If I now look at the emerging markets as well as the developed markets, I do see different dynamics. The developed market still is the largest portion of the market with about two thirds roughly give or take.
At the same time I do see the emerging markets grow much, much faster about three times the speed. The driving force there definitively is that if I look at the world, more than half of the people in this world do still not have access to x-ray and basic healthcare. And there's a lot of activities from many governments to change this and bring access to healthcare for these people. And this definitively is driving the business and it's good for the business. If I look at the countries, the two largest single markets are the United States and China. Today the United States is still the larger market, but in a few years we expect China for CP market, China to be a larger market for equipment than the United States.
In the developed market and Hermann mentioned this already as well as Tom, we do see huge pressure on the healthcare cost systems, healthcare systems in terms of cost pressure. This drives two things, the one is a shift from high end, from the very highend systems to mid range at least for the CP market and for the high end we see a clear demand for workflow solutions that drive efficiency and throughput, so these are the market conditions that drive and define the CP market.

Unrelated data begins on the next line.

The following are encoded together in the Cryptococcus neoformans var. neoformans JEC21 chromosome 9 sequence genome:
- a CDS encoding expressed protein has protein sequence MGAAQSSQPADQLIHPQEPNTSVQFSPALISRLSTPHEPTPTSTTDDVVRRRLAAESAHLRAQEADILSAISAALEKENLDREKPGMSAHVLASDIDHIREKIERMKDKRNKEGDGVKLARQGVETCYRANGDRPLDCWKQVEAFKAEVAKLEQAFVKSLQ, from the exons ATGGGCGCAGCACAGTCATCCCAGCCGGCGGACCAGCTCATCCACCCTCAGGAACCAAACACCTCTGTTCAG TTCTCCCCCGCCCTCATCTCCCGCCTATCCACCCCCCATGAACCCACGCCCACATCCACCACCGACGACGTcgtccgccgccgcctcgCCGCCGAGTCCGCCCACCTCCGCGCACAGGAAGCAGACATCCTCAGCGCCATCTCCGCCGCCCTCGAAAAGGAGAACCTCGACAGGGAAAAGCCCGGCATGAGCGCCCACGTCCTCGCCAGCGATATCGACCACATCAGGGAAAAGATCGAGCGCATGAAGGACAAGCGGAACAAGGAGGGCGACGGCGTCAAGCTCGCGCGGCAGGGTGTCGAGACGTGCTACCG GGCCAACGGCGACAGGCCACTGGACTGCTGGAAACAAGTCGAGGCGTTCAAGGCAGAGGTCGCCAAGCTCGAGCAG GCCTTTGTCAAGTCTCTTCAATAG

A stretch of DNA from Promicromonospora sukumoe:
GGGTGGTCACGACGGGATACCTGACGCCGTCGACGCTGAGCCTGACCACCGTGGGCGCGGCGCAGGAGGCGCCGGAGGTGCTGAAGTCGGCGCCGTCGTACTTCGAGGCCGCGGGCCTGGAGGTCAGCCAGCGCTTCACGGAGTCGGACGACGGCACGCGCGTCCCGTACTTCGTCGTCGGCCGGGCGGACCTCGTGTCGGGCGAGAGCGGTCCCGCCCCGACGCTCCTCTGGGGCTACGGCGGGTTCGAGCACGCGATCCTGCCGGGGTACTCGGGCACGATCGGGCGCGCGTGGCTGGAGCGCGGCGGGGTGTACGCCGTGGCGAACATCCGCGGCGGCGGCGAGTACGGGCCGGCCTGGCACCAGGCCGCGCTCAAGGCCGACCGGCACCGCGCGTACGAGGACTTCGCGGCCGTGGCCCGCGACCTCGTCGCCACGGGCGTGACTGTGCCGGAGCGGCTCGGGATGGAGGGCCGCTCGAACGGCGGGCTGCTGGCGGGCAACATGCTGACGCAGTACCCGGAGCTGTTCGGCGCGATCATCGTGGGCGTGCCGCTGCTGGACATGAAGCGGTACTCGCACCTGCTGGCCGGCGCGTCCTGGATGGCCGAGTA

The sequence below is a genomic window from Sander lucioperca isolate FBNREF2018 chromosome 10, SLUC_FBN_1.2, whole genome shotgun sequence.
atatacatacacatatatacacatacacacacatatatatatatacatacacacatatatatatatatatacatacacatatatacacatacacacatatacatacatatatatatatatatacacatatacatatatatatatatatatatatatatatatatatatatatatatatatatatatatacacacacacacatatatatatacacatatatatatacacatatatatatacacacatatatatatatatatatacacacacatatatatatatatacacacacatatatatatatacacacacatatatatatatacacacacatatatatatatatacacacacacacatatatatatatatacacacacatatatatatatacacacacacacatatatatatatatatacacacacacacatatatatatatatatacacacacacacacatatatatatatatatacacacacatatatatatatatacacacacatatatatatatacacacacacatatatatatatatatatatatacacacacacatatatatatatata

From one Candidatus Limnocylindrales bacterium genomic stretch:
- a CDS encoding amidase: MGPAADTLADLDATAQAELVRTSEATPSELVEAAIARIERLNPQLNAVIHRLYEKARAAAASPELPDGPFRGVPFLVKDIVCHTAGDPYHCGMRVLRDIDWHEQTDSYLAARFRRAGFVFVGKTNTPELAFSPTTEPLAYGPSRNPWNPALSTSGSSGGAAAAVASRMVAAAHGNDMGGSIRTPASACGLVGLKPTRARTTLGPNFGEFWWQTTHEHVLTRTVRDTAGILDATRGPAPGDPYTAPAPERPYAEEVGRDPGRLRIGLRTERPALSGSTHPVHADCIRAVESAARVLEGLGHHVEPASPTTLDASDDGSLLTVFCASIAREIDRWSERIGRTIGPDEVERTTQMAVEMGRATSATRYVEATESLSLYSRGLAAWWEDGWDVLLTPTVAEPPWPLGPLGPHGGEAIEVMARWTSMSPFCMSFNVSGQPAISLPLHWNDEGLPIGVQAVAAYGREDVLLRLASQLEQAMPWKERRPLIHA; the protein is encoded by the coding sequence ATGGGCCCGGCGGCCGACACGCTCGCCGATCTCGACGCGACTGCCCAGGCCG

Clinical product is an exciting market, it's a very dynamic market, but I am not the only one who thinks that is a very exciting market and therefore in CP there is a lot of competition in this market, competition for small companies, from larger companies, companies that cover a part of the market or companies that cover all of the market. This has always been the case even though the landscape I have to say is very dynamic. So it's a very competitive market with a lot of price pressure.
My priority for CP as a division are very clear, it is all part of the Agenda 2013 topics and it's four pillars that drive my strategy. Expanding our product portfolio, the focus on mid range and entry level products, building up new sales channels to address a broader market, expanding engineering and manufacturing in Asia and of course constantly improving our cost competitiveness.
Now let me quickly go into all four of these pillars. We are expanding our product portfolio, for example in the high end with a new ultrasound system which we launched at the RSNA in Chicago in December with a new generation of transducers that allow deeper penetration. So why do we need deeper penetration? Patients worldwide get bigger and bigger. Bigger patients organs sit deeper and bigger patients also have larger organs. That’s why we do need this. It's sad for the patients but good for the business. And the system also drives new applications that allow automation of at least part of the work flow to drive efficiency and throughput. We've launched a system at RSNA. You see how it looks like here. The booth was busy all the time. This is the system. The booth was busy and crowded all the time. The feedback has been phenomenal and we will be starting to ship the system in the next quarter.